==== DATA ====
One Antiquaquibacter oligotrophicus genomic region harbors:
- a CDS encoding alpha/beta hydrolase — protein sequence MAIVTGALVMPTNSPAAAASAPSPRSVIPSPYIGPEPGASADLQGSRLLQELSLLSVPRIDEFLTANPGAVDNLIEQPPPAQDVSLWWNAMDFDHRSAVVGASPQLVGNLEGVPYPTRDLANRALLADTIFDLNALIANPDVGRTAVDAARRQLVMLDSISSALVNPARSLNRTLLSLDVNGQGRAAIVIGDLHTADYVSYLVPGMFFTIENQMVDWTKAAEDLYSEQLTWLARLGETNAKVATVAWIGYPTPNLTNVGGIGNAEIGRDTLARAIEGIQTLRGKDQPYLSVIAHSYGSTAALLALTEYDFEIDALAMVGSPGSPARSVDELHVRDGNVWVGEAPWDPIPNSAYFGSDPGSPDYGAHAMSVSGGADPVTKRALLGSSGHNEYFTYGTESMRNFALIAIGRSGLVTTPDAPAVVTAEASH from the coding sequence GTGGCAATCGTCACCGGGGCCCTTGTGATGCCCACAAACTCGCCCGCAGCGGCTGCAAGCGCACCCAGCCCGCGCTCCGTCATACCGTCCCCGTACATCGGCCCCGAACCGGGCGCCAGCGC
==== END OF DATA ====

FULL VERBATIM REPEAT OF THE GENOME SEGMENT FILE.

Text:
One Antiquaquibacter oligotrophicus genomic region harbors:
- a CDS encoding alpha/beta hydrolase — protein sequence MAIVTGALVMPTNSPAAAASAPSPRSVIPSPYIGPEPGASADLQGSRLLQELSLLSVPRIDEFLTANPGAVDNLIEQPPPAQDVSLWWNAMDFDHRSAVVGASPQLVGNLEGVPYPTRDLANRALLADTIFDLNALIANPDVGRTAVDAARRQLVMLDSISSALVNPARSLNRTLLSLDVNGQGRAAIVIGDLHTADYVSYLVPGMFFTIENQMVDWTKAAEDLYSEQLTWLARLGETNAKVATVAWIGYPTPNLTNVGGIGNAEIGRDTLARAIEGIQTLRGKDQPYLSVIAHSYGSTAALLALTEYDFEIDALAMVGSPGSPARSVDELHVRDGNVWVGEAPWDPIPNSAYFGSDPGSPDYGAHAMSVSGGADPVTKRALLGSSGHNEYFTYGTESMRNFALIAIGRSGLVTTPDAPAVVTAEASH from the coding sequence GTGGCAATCGTCACCGGGGCCCTTGTGATGCCCACAAACTCGCCCGCAGCGGCTGCAAGCGCACCCAGCCCGCGCTCCGTCATACCGTCCCCGTACATCGGCCCCGAACCGGGCGCCAGCGC